A.T. Kearney, the consulting arm of EDS, will have a big role in Internet offerings, predicted Woodring. Because the Internet entirely redefines distribution channels, companies need help setting up new systems. Consultants, not technicians, will be needed in full force to help set up the new arrangements, he said.
A number of analysts continued to underscore changes within EDS' telecom partnering plans.
"The pace of technology in networking is so fast that I think there has been a shift in thinking here. EDS may now be asking, 'why should we build a [telecom] infrastructure when I can buy it from a telecom vendor and let them worry about the technology upgrades?'" said Allie Young, an analyst with Dataquest Corp.
"Signing telecom partners is now as important a part of the competition between EDS and IBM as winning new customers, because having lower costs and especially lower telecommunication costs is allowing each of them to get more competitive on price," said Bob Djurdjevic, president of Annex Research, a high-tech research firm based in Phoenix. According to Djurdjevic's research, the integrator's margins continue to take a dive when it competes for deals valued at $500 million or more.
Certain EDS competitors believe the integrator's new partnering plan is nothing more than a game of catch up.
"For years EDS had pretended to be a telephone company with its big private network. They have attempted to compete on big outsourcing deals with AT&T and others, and they have been trying to use their network that was built on AT&T and others' circuits. It was ridiculous," said SHL's Jacobsen, who remembers urging EDS management to strike deals with local carriers rather than competing with them.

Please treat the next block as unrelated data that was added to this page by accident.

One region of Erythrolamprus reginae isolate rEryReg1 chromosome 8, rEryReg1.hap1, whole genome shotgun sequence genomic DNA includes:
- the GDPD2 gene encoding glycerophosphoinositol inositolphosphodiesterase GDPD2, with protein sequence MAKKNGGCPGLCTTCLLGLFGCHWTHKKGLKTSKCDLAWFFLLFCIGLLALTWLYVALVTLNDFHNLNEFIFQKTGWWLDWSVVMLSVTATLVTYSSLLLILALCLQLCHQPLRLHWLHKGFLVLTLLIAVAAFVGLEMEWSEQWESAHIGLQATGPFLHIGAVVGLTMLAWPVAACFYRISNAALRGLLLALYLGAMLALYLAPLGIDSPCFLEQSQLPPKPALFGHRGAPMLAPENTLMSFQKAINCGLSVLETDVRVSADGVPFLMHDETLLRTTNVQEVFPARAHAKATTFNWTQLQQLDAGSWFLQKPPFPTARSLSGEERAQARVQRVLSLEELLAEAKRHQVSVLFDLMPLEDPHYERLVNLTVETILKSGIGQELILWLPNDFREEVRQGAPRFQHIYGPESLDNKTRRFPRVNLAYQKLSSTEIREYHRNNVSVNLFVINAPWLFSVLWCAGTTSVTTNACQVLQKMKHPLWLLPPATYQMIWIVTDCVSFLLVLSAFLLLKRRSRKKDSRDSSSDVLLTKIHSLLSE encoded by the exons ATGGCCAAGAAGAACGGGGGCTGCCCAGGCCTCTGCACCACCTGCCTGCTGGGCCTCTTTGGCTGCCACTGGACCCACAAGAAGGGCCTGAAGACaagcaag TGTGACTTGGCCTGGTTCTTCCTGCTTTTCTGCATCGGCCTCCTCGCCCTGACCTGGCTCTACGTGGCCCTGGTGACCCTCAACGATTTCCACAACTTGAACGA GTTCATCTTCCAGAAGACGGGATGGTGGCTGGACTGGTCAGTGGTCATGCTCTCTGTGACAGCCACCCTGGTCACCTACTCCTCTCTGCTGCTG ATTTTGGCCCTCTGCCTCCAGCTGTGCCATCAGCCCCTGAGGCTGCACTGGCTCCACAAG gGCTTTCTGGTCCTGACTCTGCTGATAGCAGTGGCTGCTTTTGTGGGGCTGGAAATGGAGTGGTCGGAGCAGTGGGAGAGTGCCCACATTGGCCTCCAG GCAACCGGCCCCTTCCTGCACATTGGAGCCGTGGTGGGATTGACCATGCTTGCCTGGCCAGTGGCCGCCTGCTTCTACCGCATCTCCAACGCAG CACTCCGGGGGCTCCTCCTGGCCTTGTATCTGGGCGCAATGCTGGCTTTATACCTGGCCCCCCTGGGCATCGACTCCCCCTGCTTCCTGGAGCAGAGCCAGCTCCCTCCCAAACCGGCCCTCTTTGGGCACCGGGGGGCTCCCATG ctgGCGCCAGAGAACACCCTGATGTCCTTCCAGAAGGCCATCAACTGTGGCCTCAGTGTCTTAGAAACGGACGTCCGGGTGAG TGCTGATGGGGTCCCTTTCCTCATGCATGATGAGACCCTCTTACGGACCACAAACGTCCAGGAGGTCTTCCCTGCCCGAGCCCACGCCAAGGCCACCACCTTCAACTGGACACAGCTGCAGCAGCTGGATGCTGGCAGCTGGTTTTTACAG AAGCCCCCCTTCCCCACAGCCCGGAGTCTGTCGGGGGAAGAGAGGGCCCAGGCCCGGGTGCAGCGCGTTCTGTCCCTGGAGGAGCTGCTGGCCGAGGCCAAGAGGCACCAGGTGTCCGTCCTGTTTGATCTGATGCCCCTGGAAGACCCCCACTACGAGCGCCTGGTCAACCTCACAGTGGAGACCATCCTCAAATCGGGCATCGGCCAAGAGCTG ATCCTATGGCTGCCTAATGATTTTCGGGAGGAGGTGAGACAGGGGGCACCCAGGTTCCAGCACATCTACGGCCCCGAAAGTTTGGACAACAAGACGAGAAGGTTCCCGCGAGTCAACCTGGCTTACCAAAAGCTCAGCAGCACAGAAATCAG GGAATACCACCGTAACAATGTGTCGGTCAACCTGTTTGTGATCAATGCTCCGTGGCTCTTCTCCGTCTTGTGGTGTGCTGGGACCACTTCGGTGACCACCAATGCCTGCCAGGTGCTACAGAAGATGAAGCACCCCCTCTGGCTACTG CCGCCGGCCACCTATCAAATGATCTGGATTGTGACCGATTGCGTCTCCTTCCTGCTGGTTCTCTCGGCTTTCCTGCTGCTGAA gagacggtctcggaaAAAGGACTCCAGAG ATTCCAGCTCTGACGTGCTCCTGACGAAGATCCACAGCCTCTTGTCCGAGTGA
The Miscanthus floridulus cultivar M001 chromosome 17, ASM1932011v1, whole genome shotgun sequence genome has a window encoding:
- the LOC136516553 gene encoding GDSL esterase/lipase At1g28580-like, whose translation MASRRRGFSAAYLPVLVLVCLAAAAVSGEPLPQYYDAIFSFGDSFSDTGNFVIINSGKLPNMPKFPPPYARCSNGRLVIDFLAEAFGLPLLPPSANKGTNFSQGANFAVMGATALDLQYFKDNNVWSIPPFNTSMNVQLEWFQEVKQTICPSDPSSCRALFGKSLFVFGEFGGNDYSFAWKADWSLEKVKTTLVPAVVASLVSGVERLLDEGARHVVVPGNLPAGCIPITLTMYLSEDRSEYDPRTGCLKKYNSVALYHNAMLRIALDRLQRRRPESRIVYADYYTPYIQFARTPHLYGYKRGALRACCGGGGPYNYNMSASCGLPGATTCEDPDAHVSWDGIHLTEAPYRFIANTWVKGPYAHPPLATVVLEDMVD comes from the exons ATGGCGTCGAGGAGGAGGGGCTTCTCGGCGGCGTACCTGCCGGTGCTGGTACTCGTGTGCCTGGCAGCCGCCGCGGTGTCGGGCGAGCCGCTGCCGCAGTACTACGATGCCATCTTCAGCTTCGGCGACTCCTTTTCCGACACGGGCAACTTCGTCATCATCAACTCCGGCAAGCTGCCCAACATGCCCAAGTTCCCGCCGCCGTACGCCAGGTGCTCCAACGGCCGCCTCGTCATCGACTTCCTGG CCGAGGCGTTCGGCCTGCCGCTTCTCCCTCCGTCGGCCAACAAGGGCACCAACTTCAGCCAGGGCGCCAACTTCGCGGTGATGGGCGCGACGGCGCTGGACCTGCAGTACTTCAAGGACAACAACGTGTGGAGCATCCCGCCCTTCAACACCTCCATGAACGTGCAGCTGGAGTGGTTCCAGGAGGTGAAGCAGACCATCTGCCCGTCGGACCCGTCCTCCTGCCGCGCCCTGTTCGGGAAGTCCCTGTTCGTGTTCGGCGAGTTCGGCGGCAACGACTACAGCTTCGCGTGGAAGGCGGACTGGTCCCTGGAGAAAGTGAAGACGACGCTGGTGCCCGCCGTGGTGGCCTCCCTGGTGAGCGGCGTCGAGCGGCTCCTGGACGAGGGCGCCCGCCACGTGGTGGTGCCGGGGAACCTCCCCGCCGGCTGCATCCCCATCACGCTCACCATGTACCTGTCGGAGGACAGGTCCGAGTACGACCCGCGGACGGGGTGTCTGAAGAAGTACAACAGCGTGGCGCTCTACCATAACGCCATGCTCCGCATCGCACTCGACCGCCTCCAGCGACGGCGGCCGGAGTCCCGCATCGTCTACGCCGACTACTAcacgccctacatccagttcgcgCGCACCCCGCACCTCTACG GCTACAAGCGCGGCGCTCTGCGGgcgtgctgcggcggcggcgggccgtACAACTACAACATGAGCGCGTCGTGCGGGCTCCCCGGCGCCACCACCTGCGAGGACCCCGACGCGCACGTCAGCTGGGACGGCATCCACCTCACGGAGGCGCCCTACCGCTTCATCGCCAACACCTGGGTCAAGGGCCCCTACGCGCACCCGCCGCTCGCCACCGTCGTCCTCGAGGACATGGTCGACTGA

"At the time I was there I kept telling EDS they were going to war with the guys who make the bullets and that just because they owned a large private [network] did not make them a telecommunications company. Private networks are now a legacy and have become an albatross," said Jacobsen, who shortly after arriving at SHL put together a request for proposal designed to outsource the company's network management to a telecommunications partner. AT&T and MCI would both submit bids. MCI won, which laid the early groundwork for the merger. MCI would become SHL's exclusive supplier of telecommunication services. EDS is now expected to take a different path toward the same goal.